Joint All Domain Command and Control (JADC2) is usually described in terms of the offensive game: the OODA loop, the kill chain, and sensors to effectors. Defense is inherent in the “C2” part of JADC2 but it’s not what comes to mind first.
To use a football analogy, it’s the quarterbacks that get the attention, but it’s the teams with the best defense – against the run and the pass – that usually make it to the championship.
In the world of electronic warfare (EW), consider the electromagnetic spectrum as the playing field and the battle that takes place there both offensively through tactics such as targeting and spoofing and defensively through this called countermeasures.
The military uses the electromagnetic spectrum – essential, but invisible – to detect, deceive and disrupt the enemy while protecting friendly forces. As enemies become more capable and threats more complex, controlling the spectrum becomes increasingly critical.
“What’s happened over the last few decades is that the processing power has increased dramatically,” said Brent Toland, industry vice president and general manager of the Navigation, Targeting and Survivability Division, Northrop Grumman Mission Systems. “It makes it possible to create sensors where you can have increasingly wider and instantaneous bandwidth for much faster processing and greater awareness. Additionally, in a JADC2 context, it enables distributed mission solutions that are more efficient and resilient.
Since the processing is entirely digital, the signals can be adapted in real time to the speeds of the machine. On the targeting side, this means the radar signal can be tailored to make it harder to detect. On the countermeasures side, the response can also be adapted to better counter the threat.
Repel the swarm with dynamic countermeasures
The new reality of electronic warfare is that greater processing capability makes the battlespace increasingly dynamic. For example, the United States and its adversaries are developing concepts of operations for swarms of unmanned aerial systems that have increasingly sophisticated electronic warfare capabilities. In response, countermeasures must be equally advanced and dynamic.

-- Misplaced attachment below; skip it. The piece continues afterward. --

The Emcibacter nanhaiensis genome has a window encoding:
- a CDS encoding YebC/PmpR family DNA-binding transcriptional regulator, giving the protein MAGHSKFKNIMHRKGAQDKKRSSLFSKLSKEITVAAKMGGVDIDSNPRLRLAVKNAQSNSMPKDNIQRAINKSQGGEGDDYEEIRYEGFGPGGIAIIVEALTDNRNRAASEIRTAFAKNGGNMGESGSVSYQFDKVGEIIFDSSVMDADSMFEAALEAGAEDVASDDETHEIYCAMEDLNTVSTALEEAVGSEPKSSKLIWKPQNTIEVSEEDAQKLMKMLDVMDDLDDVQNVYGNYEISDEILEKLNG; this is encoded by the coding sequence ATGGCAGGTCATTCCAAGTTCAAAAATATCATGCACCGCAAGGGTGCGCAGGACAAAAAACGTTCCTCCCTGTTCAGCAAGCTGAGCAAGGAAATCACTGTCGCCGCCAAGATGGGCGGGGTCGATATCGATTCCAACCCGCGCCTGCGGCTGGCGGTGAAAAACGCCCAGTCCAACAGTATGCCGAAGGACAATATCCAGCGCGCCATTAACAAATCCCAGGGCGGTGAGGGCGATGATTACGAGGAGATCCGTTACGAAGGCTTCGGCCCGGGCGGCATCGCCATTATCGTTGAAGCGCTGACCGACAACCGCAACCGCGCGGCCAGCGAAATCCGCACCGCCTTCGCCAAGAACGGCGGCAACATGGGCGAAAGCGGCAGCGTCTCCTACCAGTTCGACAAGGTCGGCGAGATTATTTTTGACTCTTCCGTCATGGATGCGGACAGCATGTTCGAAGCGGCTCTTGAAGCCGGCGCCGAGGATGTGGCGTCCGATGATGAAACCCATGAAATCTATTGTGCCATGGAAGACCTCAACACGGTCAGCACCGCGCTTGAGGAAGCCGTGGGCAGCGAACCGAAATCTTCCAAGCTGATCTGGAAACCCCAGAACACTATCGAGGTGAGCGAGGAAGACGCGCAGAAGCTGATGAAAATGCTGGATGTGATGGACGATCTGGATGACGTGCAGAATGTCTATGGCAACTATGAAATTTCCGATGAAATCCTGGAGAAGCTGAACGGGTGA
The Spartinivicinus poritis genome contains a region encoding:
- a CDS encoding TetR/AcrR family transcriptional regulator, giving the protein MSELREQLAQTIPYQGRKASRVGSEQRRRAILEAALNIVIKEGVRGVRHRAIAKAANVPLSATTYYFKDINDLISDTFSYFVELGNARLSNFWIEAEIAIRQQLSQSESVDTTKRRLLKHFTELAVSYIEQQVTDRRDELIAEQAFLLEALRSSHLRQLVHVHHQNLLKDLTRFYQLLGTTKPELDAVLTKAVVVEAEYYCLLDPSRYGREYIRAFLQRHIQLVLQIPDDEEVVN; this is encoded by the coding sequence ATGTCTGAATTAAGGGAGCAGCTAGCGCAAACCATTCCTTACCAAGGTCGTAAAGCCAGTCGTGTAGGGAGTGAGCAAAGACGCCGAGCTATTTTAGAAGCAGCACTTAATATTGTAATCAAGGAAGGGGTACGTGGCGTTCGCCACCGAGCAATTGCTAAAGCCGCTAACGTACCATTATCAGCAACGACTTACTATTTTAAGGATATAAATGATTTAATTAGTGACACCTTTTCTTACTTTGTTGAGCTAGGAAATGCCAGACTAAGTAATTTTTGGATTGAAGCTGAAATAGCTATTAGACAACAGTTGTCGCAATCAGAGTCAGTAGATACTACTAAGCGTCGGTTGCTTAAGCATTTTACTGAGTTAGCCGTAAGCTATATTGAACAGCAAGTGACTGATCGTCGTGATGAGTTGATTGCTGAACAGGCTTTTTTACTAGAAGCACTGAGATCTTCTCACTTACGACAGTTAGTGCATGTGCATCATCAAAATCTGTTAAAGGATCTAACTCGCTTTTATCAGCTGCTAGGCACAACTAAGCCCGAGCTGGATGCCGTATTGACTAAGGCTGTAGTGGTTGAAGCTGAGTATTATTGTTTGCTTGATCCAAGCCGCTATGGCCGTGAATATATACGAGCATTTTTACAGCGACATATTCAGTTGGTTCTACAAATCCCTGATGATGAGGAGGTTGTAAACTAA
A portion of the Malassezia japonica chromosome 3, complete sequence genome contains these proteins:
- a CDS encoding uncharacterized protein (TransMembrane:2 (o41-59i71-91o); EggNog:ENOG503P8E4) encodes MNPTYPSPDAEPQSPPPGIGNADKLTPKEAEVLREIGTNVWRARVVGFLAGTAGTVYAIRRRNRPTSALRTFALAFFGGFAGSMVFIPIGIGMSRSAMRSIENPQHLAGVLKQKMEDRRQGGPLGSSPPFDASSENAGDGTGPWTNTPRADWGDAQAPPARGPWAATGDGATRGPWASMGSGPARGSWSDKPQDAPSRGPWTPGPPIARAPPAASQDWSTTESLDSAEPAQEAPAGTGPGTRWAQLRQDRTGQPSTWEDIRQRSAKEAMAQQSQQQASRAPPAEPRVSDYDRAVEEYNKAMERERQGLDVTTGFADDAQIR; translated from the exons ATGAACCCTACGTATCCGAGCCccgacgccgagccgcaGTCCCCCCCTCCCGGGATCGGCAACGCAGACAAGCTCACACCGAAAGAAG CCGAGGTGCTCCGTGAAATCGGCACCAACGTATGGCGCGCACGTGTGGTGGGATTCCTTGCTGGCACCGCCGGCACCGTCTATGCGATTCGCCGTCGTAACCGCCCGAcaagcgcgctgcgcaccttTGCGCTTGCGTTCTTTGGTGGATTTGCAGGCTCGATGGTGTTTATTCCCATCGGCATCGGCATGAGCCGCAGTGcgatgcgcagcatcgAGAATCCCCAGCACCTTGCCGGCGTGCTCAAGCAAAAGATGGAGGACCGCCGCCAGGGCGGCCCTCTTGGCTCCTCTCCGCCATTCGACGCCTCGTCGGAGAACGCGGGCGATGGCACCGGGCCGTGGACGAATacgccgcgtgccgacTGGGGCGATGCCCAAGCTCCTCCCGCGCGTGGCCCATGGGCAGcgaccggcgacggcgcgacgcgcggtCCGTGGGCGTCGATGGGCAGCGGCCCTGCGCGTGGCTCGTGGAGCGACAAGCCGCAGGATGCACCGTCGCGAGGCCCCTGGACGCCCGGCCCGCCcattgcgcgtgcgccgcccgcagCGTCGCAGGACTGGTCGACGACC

“The swarm usually performs some sort of sensor mission such as EW,” Toland said. “When there are multiple sensors flying on different aerial platforms and, perhaps even space platforms, you find yourself in an environment where you have to defend against detection from multiple geometries.”
“It’s not just about dealing with an air defense system. All around you are potential threats now. While communicating with each other, countermeasures must also rely on multiple platforms to help commanders assess the situation and propose effective solutions.
Such a scenario is central to JADC2, both offensively and defensively. An example of distributed systems conducting distributed EW missions would be a crewed military platform with RF and IR countermeasures operating in conjunction with an uncrewed military platform with air launch effects that also performs some of the RF countermeasures mission. This multi-ship, manned and unmanned configuration gives the commander multiple geometries in which to detect and defend which is not possible when all sensors are on a single platform.
“In an Army multi-domain operations environment, you can easily see where they’re absolutely going to need to be aware all around themselves in terms of the threats they’ll be thrust into,” Toland said. .
It’s a capability that the Army, Navy, and Air Force all need for multispectral operations and dominance of the electromagnetic spectrum. This requires higher bandwidth sensors with advanced processing capabilities to monitor much wider bands of spectrum.
Multispectral operations merge data from multiple EW sensors